Writing here in the real world, it can be so hard to keep our work pure. It’s hard not to imagine all those people we hope will be holding our books someday. Sometimes, it’s hard not to think about how a certain creative decision might affect potential sales, hard not to steer your work toward pleasing the marketplace, your agent, your editor. But being in Vermont, I was immersed in the world of pure writing, where doing good work is on everyone’s minds, and publication and recognition are treated like, “whatever.” Oh how healthy it was for my writing soul! I was reminded that trends are fake, like those plastic gemstones on a tiara from a one-dollar store. While it’s important to consider your peers’ and professionals’ feedback, what’s more important is to trust the truth of your own writing.

So, what I’m trying to say here, I guess is, listen to suggestions. Stay open. Try things out. But in the end, hold fast to the core of who you are as a writer. Hold on to the truth of the story and the honest, authentic reasons you wrote it.

Of course, this list of five is but a small offering, a handful of little tokens. And of course I’ll be sharing more as we go along. I hope it makes sense. And I hope it helps you.


February 11, 2013 - Posted by | Writing Mirror | , , , ,


  1. Wonderful post, Katia. Bravery and truth often come hand in hand for me. Have a great writing day.

    Comment by Wendy Greenley | February 11, 2013 | Reply

  2. Thanks, Wendy, absolutely!

    Comment by Katia Raina | February 11, 2013 | Reply

  3. Beautifully written! Sometimes I am eaten up with insecurity when it comes to my writing, but as a writer, it is something I have to force myself to face daily (and surpass).

    Comment by Rebecca Fyfe | February 11, 2013 | Reply

    • Thank you so much, Rebecca. Welcome to the club 😉

      Comment by Katia Raina | February 11, 2013 | Reply

  4. I totally agree with the reading the story aloud. When I do that, I see where I need to edit.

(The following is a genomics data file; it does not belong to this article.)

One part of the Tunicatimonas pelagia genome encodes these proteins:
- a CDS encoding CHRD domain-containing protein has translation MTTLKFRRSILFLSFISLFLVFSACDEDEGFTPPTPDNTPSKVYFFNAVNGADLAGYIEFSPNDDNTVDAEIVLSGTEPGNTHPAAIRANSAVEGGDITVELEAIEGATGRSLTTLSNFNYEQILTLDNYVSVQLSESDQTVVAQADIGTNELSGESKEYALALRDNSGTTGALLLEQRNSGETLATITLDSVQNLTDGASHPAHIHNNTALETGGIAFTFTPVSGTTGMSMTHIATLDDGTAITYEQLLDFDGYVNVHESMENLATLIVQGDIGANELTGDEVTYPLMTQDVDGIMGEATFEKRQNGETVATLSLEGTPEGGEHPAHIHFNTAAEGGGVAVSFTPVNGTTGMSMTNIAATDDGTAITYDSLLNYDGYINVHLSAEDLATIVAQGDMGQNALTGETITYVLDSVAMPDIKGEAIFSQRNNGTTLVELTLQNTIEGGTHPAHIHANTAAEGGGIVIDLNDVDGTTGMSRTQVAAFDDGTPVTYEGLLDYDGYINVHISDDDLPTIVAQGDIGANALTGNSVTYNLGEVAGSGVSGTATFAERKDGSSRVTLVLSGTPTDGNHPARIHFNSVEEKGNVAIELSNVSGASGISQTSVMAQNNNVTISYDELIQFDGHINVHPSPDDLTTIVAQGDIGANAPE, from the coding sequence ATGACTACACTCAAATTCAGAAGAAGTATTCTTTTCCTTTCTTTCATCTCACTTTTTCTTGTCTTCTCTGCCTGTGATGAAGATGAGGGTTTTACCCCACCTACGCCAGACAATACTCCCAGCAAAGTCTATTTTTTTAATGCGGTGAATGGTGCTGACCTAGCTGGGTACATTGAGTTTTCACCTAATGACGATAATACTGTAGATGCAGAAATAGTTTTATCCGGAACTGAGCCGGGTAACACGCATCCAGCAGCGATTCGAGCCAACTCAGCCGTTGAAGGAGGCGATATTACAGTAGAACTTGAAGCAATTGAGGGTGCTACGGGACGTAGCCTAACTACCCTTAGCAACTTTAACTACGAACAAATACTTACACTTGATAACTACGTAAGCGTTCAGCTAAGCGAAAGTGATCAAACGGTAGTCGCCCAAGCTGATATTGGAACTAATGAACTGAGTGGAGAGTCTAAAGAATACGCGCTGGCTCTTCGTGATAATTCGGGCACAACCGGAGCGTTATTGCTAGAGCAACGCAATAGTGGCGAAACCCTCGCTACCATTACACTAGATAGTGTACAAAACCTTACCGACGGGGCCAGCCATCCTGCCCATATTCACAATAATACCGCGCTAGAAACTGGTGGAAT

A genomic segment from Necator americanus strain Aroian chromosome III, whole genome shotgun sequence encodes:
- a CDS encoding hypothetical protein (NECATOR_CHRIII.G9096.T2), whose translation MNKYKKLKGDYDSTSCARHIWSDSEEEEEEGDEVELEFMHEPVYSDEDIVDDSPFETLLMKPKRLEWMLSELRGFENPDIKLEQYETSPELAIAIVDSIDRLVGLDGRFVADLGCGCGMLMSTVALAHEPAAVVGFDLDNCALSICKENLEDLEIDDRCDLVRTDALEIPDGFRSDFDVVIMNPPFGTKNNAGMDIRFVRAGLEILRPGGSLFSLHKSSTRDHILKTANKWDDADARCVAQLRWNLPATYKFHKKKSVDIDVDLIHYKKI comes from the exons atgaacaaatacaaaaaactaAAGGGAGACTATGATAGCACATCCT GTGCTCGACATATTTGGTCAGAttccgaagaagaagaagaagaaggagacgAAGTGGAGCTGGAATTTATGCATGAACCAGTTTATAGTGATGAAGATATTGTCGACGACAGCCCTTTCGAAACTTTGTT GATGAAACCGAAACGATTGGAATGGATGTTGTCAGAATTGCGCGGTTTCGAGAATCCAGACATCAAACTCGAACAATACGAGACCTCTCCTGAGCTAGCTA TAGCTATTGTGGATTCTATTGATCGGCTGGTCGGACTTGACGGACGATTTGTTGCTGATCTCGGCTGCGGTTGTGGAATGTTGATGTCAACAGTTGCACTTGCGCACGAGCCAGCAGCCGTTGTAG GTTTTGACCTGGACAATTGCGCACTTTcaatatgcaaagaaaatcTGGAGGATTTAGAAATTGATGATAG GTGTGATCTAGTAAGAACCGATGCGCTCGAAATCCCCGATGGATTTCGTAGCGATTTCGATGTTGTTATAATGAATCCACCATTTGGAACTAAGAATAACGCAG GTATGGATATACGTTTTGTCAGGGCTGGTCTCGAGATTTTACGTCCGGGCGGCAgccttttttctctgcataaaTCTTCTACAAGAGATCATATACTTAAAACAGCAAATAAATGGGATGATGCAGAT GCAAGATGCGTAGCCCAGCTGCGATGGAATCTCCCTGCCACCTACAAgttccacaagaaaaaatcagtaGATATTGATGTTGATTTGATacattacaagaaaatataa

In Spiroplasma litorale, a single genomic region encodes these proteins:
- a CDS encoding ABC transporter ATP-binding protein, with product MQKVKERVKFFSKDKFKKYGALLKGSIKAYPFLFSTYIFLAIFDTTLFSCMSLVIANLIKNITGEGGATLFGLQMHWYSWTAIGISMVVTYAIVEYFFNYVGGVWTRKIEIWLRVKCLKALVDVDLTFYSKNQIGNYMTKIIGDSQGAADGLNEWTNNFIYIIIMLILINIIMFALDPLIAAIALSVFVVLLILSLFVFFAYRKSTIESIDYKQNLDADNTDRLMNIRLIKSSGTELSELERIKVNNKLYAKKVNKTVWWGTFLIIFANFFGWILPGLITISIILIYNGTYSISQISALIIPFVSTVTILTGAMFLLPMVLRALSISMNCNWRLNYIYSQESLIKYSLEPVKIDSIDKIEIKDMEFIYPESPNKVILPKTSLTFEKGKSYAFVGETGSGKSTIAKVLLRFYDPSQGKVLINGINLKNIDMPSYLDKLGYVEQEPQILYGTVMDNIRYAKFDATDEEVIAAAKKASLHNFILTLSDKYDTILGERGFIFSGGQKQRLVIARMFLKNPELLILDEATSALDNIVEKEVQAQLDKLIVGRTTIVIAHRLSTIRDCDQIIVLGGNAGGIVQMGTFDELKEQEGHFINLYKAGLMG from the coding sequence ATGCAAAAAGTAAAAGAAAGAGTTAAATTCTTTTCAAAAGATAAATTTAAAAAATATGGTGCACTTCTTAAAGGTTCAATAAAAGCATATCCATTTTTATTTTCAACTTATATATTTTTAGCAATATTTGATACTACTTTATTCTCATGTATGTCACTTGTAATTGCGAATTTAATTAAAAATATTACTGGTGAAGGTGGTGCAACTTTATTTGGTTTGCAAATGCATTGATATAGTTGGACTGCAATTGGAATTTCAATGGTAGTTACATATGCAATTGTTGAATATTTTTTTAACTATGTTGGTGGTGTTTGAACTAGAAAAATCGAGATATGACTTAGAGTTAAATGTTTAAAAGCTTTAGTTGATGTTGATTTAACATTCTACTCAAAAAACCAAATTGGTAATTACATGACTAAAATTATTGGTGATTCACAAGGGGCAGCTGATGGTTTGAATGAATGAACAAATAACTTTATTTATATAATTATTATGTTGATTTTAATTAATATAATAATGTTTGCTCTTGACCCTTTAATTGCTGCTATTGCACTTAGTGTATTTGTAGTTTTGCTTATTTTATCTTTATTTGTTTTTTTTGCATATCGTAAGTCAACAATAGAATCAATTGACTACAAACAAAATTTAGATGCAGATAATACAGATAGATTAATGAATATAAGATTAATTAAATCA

Comment by Mary Morrison | February 11, 2013 | Reply

    • And then, if you want to take it to the next level, try reading it out loud TO SOMEONE. Nothing like a little pressure to transform you into a super-editor of your own stuff 🙂

      Comment by Katia Raina | February 11, 2013 | Reply

  5. Enjoyed hearing more about Vermont and a few tidbits of what you learned.

    Katia, I admire you so much for being brave and doing things that scare you. I still have trouble with this. Eleanor Roosevelt said, “You must do the thing you think you cannot do.” But, golly, it’s hard!

    Comment by Joanne Fritz | February 11, 2013 | Reply

    • Yes, it is Joanne. Terrible. But at the same time, I’ve discovered, doing things that scare you can actually be a lot of fun!

      Comment by Katia Raina | February 11, 2013 | Reply

  6. Thanks Katia for such a precious piece!

    Comment by AH | February 12, 2013 | Reply

    • Thank you so much, Amina. So glad you found it helpful!

      Comment by Katia Raina | February 12, 2013 | Reply

  7. I’ve learned so much from talented people. Also, they’re generous with their feedback.

    When I’m reading out loud to my critique group I all of a sudden get ideas to improve my work, followed by their wonderful suggestions. Reading out loud truly helps, whether I’m by myself or with others.

    Comment by Medeia Sharif | February 14, 2013 | Reply

    • Sounds like you found that perfect-for-you group, Medeia!

      Comment by Katia Raina | February 14, 2013 | Reply

  8. Thanks, Katia, for sharing your experiences! And I’ll remember to thank my husband again today for his tireless listening to me read my stories out loud–over and over again. It really does help spot problems in the writing and figure out solutions.

    Comment by Ellen L. Ramsey | February 15, 2013 | Reply

    • Oh, our long-suffering husbands! They deserve many thanks 🙂

      Comment by Katia Raina | February 15, 2013 | Reply

  9. “I tell my kids this: do something every day that scares you.” I love and admire this advice because I’m a big chicken. Being an introvert with shyness issues, I find that just heading out of the house scares me so I haven’t encouraged my kids more in this regard.

    Thanks for a wise and helpful post (and a pretty picture of an American Dipper)!

    Comment by teresarobeson | February 15, 2013 | Reply

    • Thank you, Teresa. Believe me, I’m a big chicken too. 🙂

      Comment by Katia Raina | February 15, 2013 | Reply